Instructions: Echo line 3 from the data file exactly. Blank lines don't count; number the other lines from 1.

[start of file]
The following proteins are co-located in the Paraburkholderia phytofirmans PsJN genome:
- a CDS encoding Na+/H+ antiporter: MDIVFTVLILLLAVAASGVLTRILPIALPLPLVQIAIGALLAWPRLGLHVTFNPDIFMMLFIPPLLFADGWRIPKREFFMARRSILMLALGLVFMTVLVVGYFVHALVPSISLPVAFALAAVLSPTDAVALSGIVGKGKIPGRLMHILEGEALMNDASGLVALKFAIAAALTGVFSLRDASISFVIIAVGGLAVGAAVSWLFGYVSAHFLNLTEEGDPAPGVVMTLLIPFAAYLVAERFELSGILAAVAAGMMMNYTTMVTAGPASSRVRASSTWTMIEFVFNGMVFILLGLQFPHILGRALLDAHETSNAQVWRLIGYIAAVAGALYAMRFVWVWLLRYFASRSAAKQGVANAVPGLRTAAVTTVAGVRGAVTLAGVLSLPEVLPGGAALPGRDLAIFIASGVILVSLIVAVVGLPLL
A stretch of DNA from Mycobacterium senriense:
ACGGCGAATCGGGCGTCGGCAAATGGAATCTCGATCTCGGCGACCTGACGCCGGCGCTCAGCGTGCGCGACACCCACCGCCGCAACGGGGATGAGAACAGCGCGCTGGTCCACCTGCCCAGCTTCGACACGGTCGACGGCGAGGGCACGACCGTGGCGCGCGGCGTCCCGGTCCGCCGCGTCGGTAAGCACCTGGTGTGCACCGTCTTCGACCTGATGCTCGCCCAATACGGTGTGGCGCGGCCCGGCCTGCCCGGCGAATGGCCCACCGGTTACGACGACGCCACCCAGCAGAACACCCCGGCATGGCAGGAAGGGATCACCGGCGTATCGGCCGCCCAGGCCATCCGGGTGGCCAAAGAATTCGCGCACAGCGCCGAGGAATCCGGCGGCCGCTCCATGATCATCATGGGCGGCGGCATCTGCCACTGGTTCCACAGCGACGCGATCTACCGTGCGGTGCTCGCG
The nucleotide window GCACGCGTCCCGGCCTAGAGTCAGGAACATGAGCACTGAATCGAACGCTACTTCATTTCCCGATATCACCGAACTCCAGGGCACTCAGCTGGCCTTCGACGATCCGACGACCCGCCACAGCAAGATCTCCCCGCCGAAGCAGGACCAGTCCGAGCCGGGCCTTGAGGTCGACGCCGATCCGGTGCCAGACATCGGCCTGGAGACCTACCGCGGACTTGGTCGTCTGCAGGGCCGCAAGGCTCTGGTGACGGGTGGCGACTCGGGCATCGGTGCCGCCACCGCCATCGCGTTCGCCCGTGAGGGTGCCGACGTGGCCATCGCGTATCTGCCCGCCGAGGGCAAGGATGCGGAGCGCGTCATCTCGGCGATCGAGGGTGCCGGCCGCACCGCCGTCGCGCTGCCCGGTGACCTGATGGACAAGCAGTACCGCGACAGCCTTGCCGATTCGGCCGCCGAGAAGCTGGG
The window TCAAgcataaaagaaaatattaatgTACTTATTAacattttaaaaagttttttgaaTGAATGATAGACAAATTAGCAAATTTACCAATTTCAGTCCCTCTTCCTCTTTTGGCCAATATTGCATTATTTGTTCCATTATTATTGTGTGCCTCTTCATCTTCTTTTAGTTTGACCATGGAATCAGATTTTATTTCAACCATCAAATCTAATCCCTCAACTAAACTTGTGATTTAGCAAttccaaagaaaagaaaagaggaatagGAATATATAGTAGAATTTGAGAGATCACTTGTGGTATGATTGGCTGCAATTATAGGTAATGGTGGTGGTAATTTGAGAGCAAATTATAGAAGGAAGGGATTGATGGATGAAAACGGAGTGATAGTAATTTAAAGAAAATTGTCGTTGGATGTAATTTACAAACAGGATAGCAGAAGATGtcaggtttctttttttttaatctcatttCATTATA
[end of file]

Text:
A stretch of DNA from Mycobacterium senriense: